Despite an unstable frame rate and horrendous loading times, PC role-playing game The Witcher sold more than 1.5 million copies worldwide. The Witcher 2 runs at 60 frames-per-second and has no loading times whatsoever.
The Witcher was one of my favourite games of 2007. Based on a series of short stories and novels by Poland's premier fantasy author Andrzej Sapkowski, The Witcher delivered a gorgeous PC role-playing experience, rich in depth and complexity, with compelling characters, stunning graphics, and countless little touches that brought the struggles of ghost-haired killer Geralt to life.
So when my impressions (we didn't do reviews back then) of the game called out loading in the headline, you knew it was a major issue.
CD Projekt Red senior producer Tomasz Gop Says it's not an issue any longer. "Once you're in the game, you will never see loading times," he explains, guiding Geralt and companions off a boat into the forest. The white-haired swordsman looks more dashing than ever in the game's new engine, as does the lovely sorceress Triss and dour non-human hunter Vernon Rache.
The trio stumbles upon an elf, a long-time enemy of Rache's, so while the two trade insults, Tomasz shows off the game's new dialog system. Geralt and Triss whisper to each other as the tension builds. A series of dialogue choices lead to Triss casting a lightning bolt at the tree the elf is sitting on. Elves pour out of the trees, surrounding the party. It's a trap!
Arrows fly towards the party, and Triss casts a spell that transforms them all into butterflies, crumpling to the ground with the strain. Vernon picks hoists her over his shoulder, leaving Geralt to face off against the encroaching elves using the game's new combat system.
The slightly clunky, timing-based system of the original game is gone, replaced with a more action-oriented affair that Gop controls with a wired Xbox 360 controller. Instead of different stances for hard and light attacks, Geralt now strings them together, fluidly performing combos, slipping the odd bit of magic into his deadly dance, and every once in awhile delivering a stunning finishing blow, mowing elves down left and right. It's almost mesmerising to watch.
Hardcore gamers will be pleased with the system, but what of the more casual RPG players? "There is an easy mode for casual players that will let them effortlessly take down enemies, in order to experience the story without much struggle," Gop explains.
The action moves to a small village, where Geralt and his party stumble upon some old friends awaiting the hangman's noose in the town square. As the party approaches, they recognise the 'colourful' bard Dandelion. According to the executioner, he's about to be killed for 'debauchery.' That figures.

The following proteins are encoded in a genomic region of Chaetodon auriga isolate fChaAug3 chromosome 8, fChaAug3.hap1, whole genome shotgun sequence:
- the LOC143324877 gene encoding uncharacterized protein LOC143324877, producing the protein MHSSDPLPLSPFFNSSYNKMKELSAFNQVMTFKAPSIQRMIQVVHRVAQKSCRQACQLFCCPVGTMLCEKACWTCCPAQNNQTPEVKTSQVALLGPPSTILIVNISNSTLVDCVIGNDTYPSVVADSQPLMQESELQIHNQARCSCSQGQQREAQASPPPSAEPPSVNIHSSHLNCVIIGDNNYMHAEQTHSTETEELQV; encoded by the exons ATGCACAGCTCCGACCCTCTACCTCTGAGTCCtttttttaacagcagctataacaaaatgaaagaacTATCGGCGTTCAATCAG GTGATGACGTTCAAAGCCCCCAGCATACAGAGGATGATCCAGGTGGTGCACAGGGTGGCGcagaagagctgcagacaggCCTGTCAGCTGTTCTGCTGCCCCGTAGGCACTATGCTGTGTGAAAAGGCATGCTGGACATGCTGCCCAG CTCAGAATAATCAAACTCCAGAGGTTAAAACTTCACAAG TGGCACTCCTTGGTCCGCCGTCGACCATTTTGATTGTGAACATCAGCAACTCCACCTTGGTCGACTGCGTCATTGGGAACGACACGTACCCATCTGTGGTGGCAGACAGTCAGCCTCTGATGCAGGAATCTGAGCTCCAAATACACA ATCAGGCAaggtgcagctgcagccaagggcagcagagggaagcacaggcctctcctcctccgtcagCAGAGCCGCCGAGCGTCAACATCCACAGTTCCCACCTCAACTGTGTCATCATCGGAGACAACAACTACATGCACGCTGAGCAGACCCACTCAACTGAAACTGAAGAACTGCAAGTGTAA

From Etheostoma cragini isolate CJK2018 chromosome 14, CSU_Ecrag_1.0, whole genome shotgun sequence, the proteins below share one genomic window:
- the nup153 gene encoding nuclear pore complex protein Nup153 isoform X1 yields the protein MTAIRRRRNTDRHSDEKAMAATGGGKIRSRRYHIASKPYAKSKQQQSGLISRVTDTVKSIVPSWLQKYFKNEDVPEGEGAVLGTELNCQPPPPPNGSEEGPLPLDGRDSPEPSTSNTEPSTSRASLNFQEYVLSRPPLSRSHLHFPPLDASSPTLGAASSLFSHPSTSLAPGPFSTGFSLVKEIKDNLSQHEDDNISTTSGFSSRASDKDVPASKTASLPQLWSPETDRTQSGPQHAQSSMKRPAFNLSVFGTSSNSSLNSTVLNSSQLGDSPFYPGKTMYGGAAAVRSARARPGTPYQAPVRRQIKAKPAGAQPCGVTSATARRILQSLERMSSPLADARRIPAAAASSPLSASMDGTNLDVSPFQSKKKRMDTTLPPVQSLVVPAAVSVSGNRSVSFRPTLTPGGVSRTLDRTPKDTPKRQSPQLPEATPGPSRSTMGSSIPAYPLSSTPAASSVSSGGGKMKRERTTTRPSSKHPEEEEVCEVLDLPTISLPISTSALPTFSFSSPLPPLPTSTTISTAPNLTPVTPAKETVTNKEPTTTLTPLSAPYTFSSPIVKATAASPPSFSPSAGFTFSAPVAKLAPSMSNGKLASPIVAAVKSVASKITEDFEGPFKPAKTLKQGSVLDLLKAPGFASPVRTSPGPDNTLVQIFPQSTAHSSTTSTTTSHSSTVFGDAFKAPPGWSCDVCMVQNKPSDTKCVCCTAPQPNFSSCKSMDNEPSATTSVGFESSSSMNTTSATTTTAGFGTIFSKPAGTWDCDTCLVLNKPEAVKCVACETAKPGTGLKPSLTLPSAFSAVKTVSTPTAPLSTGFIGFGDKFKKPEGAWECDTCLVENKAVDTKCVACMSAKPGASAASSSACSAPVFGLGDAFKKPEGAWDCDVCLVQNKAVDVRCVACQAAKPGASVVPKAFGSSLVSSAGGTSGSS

Here comes the dialogue tree again. Geralt can choose to straight up attack the guards around the gallows, or take a more devious route, as Gop does, inciting the locals towards unrest.
"Debauchery is one of my favourite pastimes," shouts one villager, while another, a prostitute by trade, alerts the assembled citizens that the head guard's "balls are rotted."
Yes, the adult situations are still fully intact.
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But don't expect collectible cards featuring naked pictures of Geralt's conquests this time around. Acting on criticisms that the system objectified women, the romance in The Witcher 2 is another tool to help deliver a richer, deeper story, rather than a tacked on pseudo mini-game.
As Gop struggled to find the right word to describe the way romance was being handled in the game, I offered up 'emotionally engaging,' which seemed to fit the bill nicely.
With the action-based combat, branching dialogue choices, and emotional engagement, it almost sounds like The Witcher 2 is going to be a dragon Age clone.
But the major differences are there. The entire world, for instance, is accessible at all times. You can travel anywhere, with no loading times, any time you want. Inside buildings, on top of buildings, or deep into the swamp to face off against the giant octopus/bull monster that Geralt faced at the end of our demo.
Showing off the game's combat again, Gop had Geralt setting stun traps, rolling out of the way at the last minute as huge tentacles came crashing down. Triggering the traps, they remained rooted in place while Geralt took out their weak points. Once three were down, he rushed in, tricking the monster into smashing the pillar supporting a broken stone bridge above its head. The structure collapsed, trapping the creature, and with a few final blows the Witcher stood triumphant.
It's almost a completely different game. The load times are gone, the frame rate is crisp, and the action is more fluid than ever. But the first game's wit and charm are firmly intact, making The Witcher 2 the perfect example of a sequel done right.
The Witcher 2: Assassins of Kings is due out in the first quarter of 2011.